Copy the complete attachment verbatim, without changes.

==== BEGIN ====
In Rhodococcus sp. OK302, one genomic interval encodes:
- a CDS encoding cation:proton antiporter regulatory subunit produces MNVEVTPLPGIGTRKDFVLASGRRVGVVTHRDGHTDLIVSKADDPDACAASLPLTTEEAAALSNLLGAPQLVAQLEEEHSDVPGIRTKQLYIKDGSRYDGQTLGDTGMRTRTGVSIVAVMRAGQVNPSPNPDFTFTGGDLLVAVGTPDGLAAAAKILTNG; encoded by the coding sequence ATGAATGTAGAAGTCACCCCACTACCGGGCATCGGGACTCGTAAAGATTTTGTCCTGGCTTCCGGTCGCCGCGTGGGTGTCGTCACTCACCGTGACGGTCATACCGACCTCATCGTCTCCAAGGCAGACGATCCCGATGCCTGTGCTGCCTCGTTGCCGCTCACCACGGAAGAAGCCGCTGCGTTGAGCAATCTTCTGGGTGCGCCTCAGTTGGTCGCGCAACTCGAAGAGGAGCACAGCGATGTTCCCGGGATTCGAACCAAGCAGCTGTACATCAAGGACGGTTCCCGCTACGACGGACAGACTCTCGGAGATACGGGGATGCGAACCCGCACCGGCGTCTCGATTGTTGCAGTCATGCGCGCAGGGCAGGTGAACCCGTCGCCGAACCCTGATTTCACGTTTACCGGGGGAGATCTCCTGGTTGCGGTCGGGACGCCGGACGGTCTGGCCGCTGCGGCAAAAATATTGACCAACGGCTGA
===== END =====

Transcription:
In Rhodococcus sp. OK302, one genomic interval encodes:
- a CDS encoding cation:proton antiporter regulatory subunit produces MNVEVTPLPGIGTRKDFVLASGRRVGVVTHRDGHTDLIVSKADDPDACAASLPLTTEEAAALSNLLGAPQLVAQLEEEHSDVPGIRTKQLYIKDGSRYDGQTLGDTGMRTRTGVSIVAVMRAGQVNPSPNPDFTFTGGDLLVAVGTPDGLAAAAKILTNG; encoded by the coding sequence ATGAATGTAGAAGTCACCCCACTACCGGGCATCGGGACTCGTAAAGATTTTGTCCTGGCTTCCGGTCGCCGCGTGGGTGTCGTCACTCACCGTGACGGTCATACCGACCTCATCGTCTCCAAGGCAGACGATCCCGATGCCTGTGCTGCCTCGTTGCCGCTCACCACGGAAGAAGCCGCTGCGTTGAGCAATCTTCTGGGTGCGCCTCAGTTGGTCGCGCAACTCGAAGAGGAGCACAGCGATGTTCCCGGGATTCGAACCAAGCAGCTGTACATCAAGGACGGTTCCCGCTACGACGGACAGACTCTCGGAGATACGGGGATGCGAACCCGCACCGGCGTCTCGATTGTTGCAGTCATGCGCGCAGGGCAGGTGAACCCGTCGCCGAACCCTGATTTCACGTTTACCGGGGGAGATCTCCTGGTTGCGGTCGGGACGCCGGACGGTCTGGCCGCTGCGGCAAAAATATTGACCAACGGCTGA